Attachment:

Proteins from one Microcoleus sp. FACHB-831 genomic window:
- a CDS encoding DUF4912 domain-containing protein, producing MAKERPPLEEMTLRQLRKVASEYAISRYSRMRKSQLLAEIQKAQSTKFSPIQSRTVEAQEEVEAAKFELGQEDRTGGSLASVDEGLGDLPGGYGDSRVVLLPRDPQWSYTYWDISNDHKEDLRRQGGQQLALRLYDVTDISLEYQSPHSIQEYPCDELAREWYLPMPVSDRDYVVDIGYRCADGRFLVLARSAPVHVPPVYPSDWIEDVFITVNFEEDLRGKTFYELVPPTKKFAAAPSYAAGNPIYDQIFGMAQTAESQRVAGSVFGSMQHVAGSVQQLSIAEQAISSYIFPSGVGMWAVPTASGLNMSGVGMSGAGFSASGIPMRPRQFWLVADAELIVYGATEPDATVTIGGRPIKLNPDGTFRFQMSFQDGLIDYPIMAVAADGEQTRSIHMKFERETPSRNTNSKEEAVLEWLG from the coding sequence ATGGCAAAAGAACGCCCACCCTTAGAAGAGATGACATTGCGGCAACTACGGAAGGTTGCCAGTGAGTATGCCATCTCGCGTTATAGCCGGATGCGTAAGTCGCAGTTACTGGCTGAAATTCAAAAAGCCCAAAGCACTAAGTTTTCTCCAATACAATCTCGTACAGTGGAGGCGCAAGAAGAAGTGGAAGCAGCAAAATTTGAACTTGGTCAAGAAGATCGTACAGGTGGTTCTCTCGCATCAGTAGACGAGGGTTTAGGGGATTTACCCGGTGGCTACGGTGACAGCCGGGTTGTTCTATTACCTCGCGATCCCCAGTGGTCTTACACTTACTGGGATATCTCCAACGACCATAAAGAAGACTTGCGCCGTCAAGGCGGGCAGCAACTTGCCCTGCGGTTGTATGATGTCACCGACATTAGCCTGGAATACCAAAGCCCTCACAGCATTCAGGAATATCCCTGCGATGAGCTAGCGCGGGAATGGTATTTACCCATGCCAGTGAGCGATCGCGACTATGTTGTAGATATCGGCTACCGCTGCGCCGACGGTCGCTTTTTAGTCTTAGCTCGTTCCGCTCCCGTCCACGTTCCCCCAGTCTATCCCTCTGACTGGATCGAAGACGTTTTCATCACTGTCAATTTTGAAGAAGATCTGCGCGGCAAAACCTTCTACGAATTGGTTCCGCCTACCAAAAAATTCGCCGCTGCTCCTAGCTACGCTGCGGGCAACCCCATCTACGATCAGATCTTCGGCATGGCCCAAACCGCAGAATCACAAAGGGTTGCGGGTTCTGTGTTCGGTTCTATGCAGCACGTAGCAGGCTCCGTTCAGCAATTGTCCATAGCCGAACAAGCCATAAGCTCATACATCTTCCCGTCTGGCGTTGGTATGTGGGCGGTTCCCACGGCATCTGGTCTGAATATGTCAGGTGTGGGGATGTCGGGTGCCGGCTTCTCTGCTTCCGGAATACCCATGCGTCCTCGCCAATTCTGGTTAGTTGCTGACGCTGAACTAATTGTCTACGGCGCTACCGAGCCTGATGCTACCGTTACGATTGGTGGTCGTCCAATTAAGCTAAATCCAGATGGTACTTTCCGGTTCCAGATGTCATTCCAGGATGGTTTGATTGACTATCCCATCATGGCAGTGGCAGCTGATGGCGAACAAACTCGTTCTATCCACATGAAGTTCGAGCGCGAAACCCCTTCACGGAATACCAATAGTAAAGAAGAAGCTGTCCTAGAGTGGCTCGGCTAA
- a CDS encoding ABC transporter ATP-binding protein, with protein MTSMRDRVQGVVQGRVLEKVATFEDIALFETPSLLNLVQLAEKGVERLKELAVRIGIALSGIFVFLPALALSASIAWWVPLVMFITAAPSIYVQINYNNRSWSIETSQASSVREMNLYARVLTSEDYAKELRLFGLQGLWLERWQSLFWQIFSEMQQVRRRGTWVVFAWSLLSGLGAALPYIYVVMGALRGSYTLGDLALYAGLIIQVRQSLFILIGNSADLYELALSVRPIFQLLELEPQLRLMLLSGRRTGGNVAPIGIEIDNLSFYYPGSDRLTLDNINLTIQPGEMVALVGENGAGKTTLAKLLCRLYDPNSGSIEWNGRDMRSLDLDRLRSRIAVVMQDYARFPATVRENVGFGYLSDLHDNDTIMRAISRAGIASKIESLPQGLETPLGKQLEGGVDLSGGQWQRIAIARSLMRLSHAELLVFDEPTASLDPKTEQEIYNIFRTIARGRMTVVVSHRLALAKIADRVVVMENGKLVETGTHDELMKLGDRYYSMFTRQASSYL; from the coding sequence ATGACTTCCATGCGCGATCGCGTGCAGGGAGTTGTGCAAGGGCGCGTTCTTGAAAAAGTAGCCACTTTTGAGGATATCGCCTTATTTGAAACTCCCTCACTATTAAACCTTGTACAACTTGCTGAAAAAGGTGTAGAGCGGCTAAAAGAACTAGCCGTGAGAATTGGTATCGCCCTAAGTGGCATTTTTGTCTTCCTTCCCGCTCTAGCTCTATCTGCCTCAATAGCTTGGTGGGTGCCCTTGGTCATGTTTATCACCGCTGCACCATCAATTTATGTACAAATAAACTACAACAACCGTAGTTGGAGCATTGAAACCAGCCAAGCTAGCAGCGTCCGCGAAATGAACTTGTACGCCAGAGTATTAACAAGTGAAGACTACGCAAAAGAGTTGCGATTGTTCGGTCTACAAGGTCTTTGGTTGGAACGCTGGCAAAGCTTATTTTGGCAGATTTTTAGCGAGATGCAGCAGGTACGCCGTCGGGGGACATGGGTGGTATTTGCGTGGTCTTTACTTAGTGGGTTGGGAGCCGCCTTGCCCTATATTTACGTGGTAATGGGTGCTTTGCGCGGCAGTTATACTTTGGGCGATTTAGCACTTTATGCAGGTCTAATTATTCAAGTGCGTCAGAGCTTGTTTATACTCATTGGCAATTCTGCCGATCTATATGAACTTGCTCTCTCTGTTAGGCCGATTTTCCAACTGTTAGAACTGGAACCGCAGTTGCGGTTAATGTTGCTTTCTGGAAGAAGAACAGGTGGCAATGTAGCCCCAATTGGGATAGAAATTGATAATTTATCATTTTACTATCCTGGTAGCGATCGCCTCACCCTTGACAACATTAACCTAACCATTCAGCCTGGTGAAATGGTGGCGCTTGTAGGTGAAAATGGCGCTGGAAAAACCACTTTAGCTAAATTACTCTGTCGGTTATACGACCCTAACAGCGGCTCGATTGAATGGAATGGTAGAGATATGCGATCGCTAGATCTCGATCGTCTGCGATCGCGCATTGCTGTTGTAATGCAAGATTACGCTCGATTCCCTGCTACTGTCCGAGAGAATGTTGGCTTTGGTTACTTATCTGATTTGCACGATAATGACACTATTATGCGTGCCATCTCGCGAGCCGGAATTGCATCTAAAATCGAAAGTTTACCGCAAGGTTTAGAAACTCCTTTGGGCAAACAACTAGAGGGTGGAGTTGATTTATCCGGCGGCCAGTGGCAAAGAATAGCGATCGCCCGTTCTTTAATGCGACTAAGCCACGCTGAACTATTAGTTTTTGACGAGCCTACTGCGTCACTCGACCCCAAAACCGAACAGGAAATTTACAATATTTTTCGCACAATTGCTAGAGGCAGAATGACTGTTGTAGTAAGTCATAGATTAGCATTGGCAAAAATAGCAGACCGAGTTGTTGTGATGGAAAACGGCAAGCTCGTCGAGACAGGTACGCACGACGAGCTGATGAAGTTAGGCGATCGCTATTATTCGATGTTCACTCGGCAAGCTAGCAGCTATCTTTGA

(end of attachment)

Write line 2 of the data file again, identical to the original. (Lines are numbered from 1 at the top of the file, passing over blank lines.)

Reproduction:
- a CDS encoding DUF4912 domain-containing protein, producing MAKERPPLEEMTLRQLRKVASEYAISRYSRMRKSQLLAEIQKAQSTKFSPIQSRTVEAQEEVEAAKFELGQEDRTGGSLASVDEGLGDLPGGYGDSRVVLLPRDPQWSYTYWDISNDHKEDLRRQGGQQLALRLYDVTDISLEYQSPHSIQEYPCDELAREWYLPMPVSDRDYVVDIGYRCADGRFLVLARSAPVHVPPVYPSDWIEDVFITVNFEEDLRGKTFYELVPPTKKFAAAPSYAAGNPIYDQIFGMAQTAESQRVAGSVFGSMQHVAGSVQQLSIAEQAISSYIFPSGVGMWAVPTASGLNMSGVGMSGAGFSASGIPMRPRQFWLVADAELIVYGATEPDATVTIGGRPIKLNPDGTFRFQMSFQDGLIDYPIMAVAADGEQTRSIHMKFERETPSRNTNSKEEAVLEWLG from the coding sequence ATGGCAAAAGAACGCCCACCCTTAGAAGAGATGACATTGCGGCAACTACGGAAGGTTGCCAGTGAGTATGCCATCTCGCGTTATAGCCGGATGCGTAAGTCGCAGTTACTGGCTGAAATTCAAAAAGCCCAAAGCACTAAGTTTTCTCCAATACAATCTCGTACAGTGGAGGCGCAAGAAGAAGTGGAAGCAGCAAAATTTGAACTTGGTCAAGAAGATCGTACAGGTGGTTCTCTCGCATCAGTAGACGAGGGTTTAGGGGATTTACCCGGTGGCTACGGTGACAGCCGGGTTGTTCTATTACCTCGCGATCCCCAGTGGTCTTACACTTACTGGGATATCTCCAACGACCATAAAGAAGACTTGCGCCGTCAAGGCGGGCAGCAACTTGCCCTGCGGTTGTATGATGTCACCGACATTAGCCTGGAATACCAAAGCCCTCACAGCATTCAGGAATATCCCTGCGATGAGCTAGCGCGGGAATGGTATTTACCCATGCCAGTGAGCGATCGCGACTATGTTGTAGATATCGGCTACCGCTGCGCCGACGGTCGCTTTTTAGTCTTAGCTCGTTCCGCTCCCGTCCACGTTCCCCCAGTCTATCCCTCTGACTGGATCGAAGACGTTTTCATCACTGTCAATTTTGAAGAAGATCTGCGCGGCAAAACCTTCTACGAATTGGTTCCGCCTACCAAAAAATTCGCCGCTGCTCCTAGCTACGCTGCGGGCAACCCCATCTACGATCAGATCTTCGGCATGGCCCAAACCGCAGAATCACAAAGGGTTGCGGGTTCTGTGTTCGGTTCTATGCAGCACGTAGCAGGCTCCGTTCAGCAATTGTCCATAGCCGAACAAGCCATAAGCTCATACATCTTCCCGTCTGGCGTTGGTATGTGGGCGGTTCCCACGGCATCTGGTCTGAATATGTCAGGTGTGGGGATGTCGGGTGCCGGCTTCTCTGCTTCCGGAATACCCATGCGTCCTCGCCAATTCTGGTTAGTTGCTGACGCTGAACTAATTGTCTACGGCGCTACCGAGCCTGATGCTACCGTTACGATTGGTGGTCGTCCAATTAAGCTAAATCCAGATGGTACTTTCCGGTTCCAGATGTCATTCCAGGATGGTTTGATTGACTATCCCATCATGGCAGTGGCAGCTGATGGCGAACAAACTCGTTCTATCCACATGAAGTTCGAGCGCGAAACCCCTTCACGGAATACCAATAGTAAAGAAGAAGCTGTCCTAGAGTGGCTCGGCTAA